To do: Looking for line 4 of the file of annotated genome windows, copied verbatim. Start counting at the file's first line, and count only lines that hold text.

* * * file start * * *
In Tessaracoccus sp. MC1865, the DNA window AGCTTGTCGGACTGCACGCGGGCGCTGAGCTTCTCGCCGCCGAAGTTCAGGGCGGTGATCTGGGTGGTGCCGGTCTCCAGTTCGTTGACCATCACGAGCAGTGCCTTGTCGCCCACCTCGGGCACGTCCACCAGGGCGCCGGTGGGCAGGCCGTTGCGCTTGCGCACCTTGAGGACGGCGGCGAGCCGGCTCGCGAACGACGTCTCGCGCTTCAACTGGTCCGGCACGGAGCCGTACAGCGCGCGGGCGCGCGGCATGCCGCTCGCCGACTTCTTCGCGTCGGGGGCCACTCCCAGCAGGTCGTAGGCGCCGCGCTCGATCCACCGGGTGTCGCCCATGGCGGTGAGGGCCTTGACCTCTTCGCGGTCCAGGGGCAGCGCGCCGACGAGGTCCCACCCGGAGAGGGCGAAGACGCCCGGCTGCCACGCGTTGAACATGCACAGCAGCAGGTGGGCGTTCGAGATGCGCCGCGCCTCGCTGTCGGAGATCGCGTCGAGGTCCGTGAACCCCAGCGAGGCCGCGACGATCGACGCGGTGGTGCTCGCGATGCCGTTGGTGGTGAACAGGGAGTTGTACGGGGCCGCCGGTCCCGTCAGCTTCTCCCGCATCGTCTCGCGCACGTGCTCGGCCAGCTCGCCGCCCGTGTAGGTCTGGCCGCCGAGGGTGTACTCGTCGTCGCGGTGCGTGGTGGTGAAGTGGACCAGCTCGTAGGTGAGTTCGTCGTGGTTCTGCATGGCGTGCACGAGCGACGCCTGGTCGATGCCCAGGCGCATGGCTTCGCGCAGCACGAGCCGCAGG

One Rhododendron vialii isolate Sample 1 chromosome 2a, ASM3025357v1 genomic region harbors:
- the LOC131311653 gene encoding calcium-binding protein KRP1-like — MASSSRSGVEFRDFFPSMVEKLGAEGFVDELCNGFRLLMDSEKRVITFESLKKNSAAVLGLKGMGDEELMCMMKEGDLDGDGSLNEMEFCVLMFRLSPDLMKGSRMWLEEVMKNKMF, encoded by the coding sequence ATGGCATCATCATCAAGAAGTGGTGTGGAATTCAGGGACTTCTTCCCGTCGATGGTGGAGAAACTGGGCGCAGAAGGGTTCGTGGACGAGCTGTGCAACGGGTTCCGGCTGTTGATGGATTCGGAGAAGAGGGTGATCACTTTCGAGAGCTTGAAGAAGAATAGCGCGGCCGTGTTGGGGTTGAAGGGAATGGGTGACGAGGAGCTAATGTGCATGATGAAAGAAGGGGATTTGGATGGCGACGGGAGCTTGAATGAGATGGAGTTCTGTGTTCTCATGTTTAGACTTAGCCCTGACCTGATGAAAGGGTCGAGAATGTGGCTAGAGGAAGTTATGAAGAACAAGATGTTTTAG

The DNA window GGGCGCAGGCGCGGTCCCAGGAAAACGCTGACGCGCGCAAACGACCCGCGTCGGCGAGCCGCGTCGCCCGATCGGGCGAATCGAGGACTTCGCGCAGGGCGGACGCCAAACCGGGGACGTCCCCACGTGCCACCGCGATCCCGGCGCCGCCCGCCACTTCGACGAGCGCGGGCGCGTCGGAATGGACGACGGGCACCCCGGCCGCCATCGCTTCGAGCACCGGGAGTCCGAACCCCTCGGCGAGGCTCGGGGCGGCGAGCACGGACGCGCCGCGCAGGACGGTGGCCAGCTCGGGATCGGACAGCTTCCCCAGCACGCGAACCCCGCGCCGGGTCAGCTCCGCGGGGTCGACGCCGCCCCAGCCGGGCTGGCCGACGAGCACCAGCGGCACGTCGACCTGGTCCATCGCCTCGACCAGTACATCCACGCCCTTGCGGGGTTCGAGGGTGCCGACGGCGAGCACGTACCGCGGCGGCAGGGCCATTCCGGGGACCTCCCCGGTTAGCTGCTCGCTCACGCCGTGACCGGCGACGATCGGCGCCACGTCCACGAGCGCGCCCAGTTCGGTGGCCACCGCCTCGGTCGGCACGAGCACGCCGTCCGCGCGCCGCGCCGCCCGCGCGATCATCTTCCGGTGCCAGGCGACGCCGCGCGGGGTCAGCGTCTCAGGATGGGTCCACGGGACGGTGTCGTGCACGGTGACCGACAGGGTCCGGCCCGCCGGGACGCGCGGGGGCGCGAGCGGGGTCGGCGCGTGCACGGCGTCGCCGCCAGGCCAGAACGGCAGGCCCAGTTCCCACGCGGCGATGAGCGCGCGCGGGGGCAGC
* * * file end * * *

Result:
The DNA window GGGCGCAGGCGCGGTCCCAGGAAAACGCTGACGCGCGCAAACGACCCGCGTCGGCGAGCCGCGTCGCCCGATCGGGCGAATCGAGGACTTCGCGCAGGGCGGACGCCAAACCGGGGACGTCCCCACGTGCCACCGCGATCCCGGCGCCGCCCGCCACTTCGACGAGCGCGGGCGCGTCGGAATGGACGACGGGCACCCCGGCCGCCATCGCTTCGAGCACCGGGAGTCCGAACCCCTCGGCGAGGCTCGGGGCGGCGAGCACGGACGCGCCGCGCAGGACGGTGGCCAGCTCGGGATCGGACAGCTTCCCCAGCACGCGAACCCCGCGCCGGGTCAGCTCCGCGGGGTCGACGCCGCCCCAGCCGGGCTGGCCGACGAGCACCAGCGGCACGTCGACCTGGTCCATCGCCTCGACCAGTACATCCACGCCCTTGCGGGGTTCGAGGGTGCCGACGGCGAGCACGTACCGCGGCGGCAGGGCCATTCCGGGGACCTCCCCGGTTAGCTGCTCGCTCACGCCGTGACCGGCGACGATCGGCGCCACGTCCACGAGCGCGCCCAGTTCGGTGGCCACCGCCTCGGTCGGCACGAGCACGCCGTCCGCGCGCCGCGCCGCCCGCGCGATCATCTTCCGGTGCCAGGCGACGCCGCGCGGGGTCAGCGTCTCAGGATGGGTCCACGGGACGGTGTCGTGCACGGTGACCGACAGGGTCCGGCCCGCCGGGACGCGCGGGGGCGCGAGCGGGGTCGGCGCGTGCACGGCGTCGCCGCCAGGCCAGAACGGCAGGCCCAGTTCCCACGCGGCGATGAGCGCGCGCGGGGGCAGC